A study of mercury levels in the baby hair of children who were later diagnosed with autism has produced startling results. The babies had far lower levels of mercury in their hair than other infants, leading to speculation that autistic children either do not absorb mercury or, more likely, cannot excrete it.

The results will be seized upon by parents who blame vaccines containing the mercury-based preservative thimerosal for their children’s autism, some of whom are suing health authorities in the US and Canada. (The MMR vaccine that some accuse of triggering autism, despite a lack of credible evidence, does not contain mercury.)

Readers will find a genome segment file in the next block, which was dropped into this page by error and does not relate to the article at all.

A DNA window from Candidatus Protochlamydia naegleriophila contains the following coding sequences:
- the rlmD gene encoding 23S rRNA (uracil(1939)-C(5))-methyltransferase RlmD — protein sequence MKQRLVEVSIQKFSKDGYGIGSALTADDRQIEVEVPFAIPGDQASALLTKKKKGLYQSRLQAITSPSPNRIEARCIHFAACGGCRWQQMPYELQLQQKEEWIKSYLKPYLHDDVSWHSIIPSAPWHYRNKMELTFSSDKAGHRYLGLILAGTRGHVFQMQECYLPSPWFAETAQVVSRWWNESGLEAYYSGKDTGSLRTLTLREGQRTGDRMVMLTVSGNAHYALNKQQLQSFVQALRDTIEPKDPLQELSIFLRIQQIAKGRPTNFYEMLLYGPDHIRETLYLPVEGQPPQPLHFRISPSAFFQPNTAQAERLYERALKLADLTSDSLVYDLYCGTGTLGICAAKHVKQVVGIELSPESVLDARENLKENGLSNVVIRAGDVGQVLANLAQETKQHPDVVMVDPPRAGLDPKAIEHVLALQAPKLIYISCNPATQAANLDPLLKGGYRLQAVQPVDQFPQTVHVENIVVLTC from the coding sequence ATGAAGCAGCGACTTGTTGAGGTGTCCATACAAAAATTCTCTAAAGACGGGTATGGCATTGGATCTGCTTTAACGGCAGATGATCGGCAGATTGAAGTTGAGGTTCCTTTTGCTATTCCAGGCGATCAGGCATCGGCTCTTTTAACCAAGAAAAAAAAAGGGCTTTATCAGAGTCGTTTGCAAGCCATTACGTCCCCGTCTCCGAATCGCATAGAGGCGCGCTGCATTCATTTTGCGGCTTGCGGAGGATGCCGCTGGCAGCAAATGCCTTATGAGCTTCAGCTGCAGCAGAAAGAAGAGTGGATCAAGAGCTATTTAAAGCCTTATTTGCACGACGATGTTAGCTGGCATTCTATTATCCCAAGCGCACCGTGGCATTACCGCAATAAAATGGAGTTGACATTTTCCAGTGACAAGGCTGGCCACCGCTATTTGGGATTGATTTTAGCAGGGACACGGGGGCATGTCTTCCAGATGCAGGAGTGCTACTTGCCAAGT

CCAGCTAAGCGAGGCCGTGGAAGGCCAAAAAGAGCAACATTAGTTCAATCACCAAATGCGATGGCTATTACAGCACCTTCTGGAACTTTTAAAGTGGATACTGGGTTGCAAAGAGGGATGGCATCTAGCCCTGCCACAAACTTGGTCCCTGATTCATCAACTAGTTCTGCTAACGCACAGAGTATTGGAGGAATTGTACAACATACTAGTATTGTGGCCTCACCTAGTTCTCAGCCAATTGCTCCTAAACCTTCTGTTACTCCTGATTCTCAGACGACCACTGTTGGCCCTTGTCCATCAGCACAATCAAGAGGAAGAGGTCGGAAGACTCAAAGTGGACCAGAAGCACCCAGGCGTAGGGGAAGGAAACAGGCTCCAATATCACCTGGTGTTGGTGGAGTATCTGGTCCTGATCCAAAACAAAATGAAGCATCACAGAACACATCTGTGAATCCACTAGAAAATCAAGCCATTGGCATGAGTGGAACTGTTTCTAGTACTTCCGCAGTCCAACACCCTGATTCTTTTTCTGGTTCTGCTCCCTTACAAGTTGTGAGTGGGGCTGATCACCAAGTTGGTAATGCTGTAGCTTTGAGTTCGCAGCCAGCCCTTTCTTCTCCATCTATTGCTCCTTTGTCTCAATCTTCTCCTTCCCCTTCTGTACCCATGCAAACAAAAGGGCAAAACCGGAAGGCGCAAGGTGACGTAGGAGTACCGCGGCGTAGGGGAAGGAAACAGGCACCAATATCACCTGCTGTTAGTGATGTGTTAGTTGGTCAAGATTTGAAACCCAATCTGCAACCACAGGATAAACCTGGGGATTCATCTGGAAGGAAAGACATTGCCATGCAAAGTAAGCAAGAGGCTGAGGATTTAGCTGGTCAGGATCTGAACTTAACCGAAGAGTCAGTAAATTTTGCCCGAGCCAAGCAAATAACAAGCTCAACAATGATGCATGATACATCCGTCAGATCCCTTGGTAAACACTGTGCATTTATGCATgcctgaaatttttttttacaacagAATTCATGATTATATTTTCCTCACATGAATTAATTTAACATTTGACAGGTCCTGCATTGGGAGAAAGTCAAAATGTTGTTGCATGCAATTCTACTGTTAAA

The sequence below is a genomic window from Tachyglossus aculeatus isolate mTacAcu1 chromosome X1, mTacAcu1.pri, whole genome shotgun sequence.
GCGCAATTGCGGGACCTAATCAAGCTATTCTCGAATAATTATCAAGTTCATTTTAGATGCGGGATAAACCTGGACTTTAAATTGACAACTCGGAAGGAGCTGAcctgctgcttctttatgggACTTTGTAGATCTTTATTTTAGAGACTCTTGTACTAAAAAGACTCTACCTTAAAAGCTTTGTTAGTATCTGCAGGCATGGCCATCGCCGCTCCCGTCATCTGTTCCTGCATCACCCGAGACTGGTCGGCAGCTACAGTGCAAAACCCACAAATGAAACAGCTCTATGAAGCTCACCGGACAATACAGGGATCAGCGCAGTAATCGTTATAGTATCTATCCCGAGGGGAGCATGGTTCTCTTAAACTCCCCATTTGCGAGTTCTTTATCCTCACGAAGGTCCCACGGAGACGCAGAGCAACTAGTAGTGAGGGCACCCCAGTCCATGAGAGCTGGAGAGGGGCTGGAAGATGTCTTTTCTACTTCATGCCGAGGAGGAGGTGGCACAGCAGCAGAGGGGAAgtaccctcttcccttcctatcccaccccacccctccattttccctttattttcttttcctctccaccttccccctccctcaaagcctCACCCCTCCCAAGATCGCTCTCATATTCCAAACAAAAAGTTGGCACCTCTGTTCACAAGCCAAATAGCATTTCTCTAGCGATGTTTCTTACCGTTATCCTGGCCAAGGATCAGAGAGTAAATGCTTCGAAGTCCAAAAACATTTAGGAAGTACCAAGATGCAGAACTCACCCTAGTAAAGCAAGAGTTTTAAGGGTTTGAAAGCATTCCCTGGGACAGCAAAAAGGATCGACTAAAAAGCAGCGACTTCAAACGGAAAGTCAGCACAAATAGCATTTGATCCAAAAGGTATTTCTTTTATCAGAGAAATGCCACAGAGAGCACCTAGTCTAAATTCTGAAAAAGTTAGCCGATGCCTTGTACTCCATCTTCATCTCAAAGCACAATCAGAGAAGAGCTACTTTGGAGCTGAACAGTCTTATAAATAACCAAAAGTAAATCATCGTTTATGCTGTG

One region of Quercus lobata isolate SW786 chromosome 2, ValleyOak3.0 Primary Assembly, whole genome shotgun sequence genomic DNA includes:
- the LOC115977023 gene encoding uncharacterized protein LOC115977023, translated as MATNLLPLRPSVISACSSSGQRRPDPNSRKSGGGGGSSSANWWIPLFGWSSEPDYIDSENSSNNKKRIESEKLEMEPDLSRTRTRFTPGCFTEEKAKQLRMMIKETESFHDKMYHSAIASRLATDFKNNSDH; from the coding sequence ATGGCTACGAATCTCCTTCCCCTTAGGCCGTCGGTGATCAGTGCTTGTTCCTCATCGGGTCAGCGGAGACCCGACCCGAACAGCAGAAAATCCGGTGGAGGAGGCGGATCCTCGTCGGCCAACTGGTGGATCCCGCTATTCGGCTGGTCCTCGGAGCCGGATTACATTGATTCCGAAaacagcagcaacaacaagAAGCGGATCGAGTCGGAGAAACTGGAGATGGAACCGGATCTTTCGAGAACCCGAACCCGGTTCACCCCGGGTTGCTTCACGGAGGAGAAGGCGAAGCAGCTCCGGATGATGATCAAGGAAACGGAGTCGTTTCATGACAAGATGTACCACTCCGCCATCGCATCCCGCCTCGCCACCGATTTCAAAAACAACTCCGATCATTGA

But while the study’s findings support the theory that some children have a genetic fault that makes them far more susceptible to mercury poisoning, the results certainly do not prove this, or that thimerosal is involved.

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